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3 up, 3 down from Arizona’s loss to USC

arizona-wildcats-basketball-usc-trojans-pac12-recap-analysis-up-down-reaction-thoughts Kirby Lee-USA TODAY Sports

The Arizona Wildcats lost for the second straight game Thursday night, this time falling at the hands of the USC Trojans, 57-48 at the Galen Center in LA.

Arizona was without the services of Josh Green (back) and Max Hazzard (personal reasons) and dropped to 19-9 overall and 9-6 in Pac-12 play with the loss.

The defeat also all but ended any chance the Wildcats had of winning the league title, while also seriously hurting their prospects of receiving a bye in the upcoming Pac-12 Tournament.

While our full recap of Thursday’s game can be found here, and a breakdown of what a morose Sean Miller said afterwards here, below is a further analysis of the Wildcats’ loss to the Trojans.


Zeke Nnaji

None of the Wildcats really played well on offense against USC, but Arizona’s best player this season persevered through his team’s cold front to notch his conference-best 13th double-double of the year.

Nnaji finished with 15 points and 10 rebounds against USC, leading Arizona in both categories.

Considering that Nico Mannion was just 3 of 14 from the field, Dylan Smith 1 of 9 and Jemarl Baker Jr. 2 of 9, the ball probably should have been worked inside to Nnaji more often, particularly early in the game when he took just four shots in the first half.

It was a bad loss all around, but Zeke doesn’t deserve to shoulder much of the blame.


This was really the one area of the game where Arizona was superior to USC.

The Cats out rebounded the Trojans 38-32 overall and 14-4 on the offensive glass, outscoring SC in second chance points 11-2 as well.

It ultimately wasn’t enough to get what was honestly a must-win, but if there was one thing that the UA did well in what was otherwise an ugly loss, it was hit the boards.

After the game, Miller agreed with that sentiment.

“Rebounding was a real key for us in this game, and we did a great job,” the Wildcats’ head coach said. “We just couldn’t make a shot.”


It won’t be remembered, simply because of how poor the Cats were on offense, but Arizona actually played alright on defense Thursday night.

The Trojans shot 42 percent, but the Wildcats limited SC to just 30 percent shooting from 3 and importantly forced 15 turnovers as well.

Despite how poor Arizona was on offense, the UA remained within striking distance until pretty much the end of the game.

Granted, that might have had more to do with the Trojans’ own problems than Arizona’s defense — but considering the Wildcats’ offensive woes, they really should have been blown out.



Yes, it was shorthanded, but once again Arizona had an awful shooting night on Thursday against USC.

The Wildcats shot just 25 percent from the field against the Trojans and were an abysmal 3 of 26 from 3.

Without Green, the Cats struggled to get in transition—they finished with just six fast break points—and struggled to get good looks in the half court.

In the end, it was one of Arizona’s worst offensive performances of the Miller Era and afterwards the coach lamented the fact that his team just couldn’t get anything going.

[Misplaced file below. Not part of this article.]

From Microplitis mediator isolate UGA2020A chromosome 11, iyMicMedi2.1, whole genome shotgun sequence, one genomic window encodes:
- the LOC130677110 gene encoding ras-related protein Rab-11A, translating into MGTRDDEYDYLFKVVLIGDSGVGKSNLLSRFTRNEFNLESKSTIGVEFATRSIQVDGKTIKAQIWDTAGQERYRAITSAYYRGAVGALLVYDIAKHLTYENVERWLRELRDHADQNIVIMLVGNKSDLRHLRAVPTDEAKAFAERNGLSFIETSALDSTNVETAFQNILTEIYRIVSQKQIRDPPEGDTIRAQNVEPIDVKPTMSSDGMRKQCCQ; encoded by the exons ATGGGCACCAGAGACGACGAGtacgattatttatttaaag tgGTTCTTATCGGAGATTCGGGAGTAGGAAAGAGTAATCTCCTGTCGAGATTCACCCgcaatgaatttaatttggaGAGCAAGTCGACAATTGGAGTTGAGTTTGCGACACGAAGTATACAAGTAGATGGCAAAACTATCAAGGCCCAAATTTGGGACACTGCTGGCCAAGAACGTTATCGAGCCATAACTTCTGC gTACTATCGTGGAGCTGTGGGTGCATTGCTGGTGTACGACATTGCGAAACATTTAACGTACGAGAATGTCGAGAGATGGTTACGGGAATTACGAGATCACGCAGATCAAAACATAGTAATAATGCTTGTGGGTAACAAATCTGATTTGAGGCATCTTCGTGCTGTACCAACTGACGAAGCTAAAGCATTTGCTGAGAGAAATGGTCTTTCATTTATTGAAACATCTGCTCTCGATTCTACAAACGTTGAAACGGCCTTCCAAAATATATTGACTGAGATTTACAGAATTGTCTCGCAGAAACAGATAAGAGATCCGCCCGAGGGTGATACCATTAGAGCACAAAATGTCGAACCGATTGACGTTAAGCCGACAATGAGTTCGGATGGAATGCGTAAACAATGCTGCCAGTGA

“You’re not gonna win when you shoot 28 percent, 11 percent from 3 and have 15 turnovers,” he said. “For the most part, 25, 30 minutes, our defense was clearly good enough to win the game, we just didn’t have any offense.”

There’s only three games left in the season, and I think at this point it’s fair to say that this team just isn’t that good at running a half-court offense.


Without both Green and Hazzard the Wildcats struggled mightily to get anything going against USC.

Playing basically a six-man rotation, the UA simply didn’t get significant offensive contributions from enough guys and they ended up scoring a measly 48 points — its lowest point total in a game this season.

Ira Lee finished with six points after being inserted to the starting lineup, but only Nnaji (15) and Mannion (11) were the other Wildcats to score more then five points.

Stone Gettings had a quiet night, finishing with just four points on 2 of-5 shooting in 34 minutes of action.

After the game, Miller said that he thought his team felt Green and Hazzard’s absence down particularly the stretch in the second half.

“Playing without Josh and Max, I mean we’re down to just a couple guards and I thought we wore down as the game went on,” he said. “The guards who played, obviously they played their hearts out, but we had a another historic tough night shooting the ball.”

Green did not travel with the team so obviously won’t play against UCLA on Saturday, while Miller couldn’t say whether or not Hazzard would be available against the Bruins.

Nico Mannion

With Green and Hazzard both out, Arizona absolutely needed its most coveted recruit to have a big game if they were going to get a dub against the Trojans.

But with NBA scouts all over the arena, Mannion struggled mightily, posting 11 points and going 3 of 14 from the field and 1 of 7 from 3 in the loss.

He tried to shoot himself out of the slump in the second half — taking some seriously questionable shots in the process — but they just wouldn’t fall for him.

The freshman didn’t distribute the ball well either Thursday night, finishing with two assists and two turnovers.

There is no doubt that he is obviously a very skilled player — which is why he has been rated so highly in NBA circles — but with three games left in the season, I think it’s safe to say he’s at least been somewhat underwhelming at Arizona. To this point, that is.

Both the Pac-12 and NCAA tournaments are still looming, so Nico certainly still has a chance to flip the script, but it’s hard to imagine that his draft stock isn’t falling right now.

His stock with Arizona fans certainly has.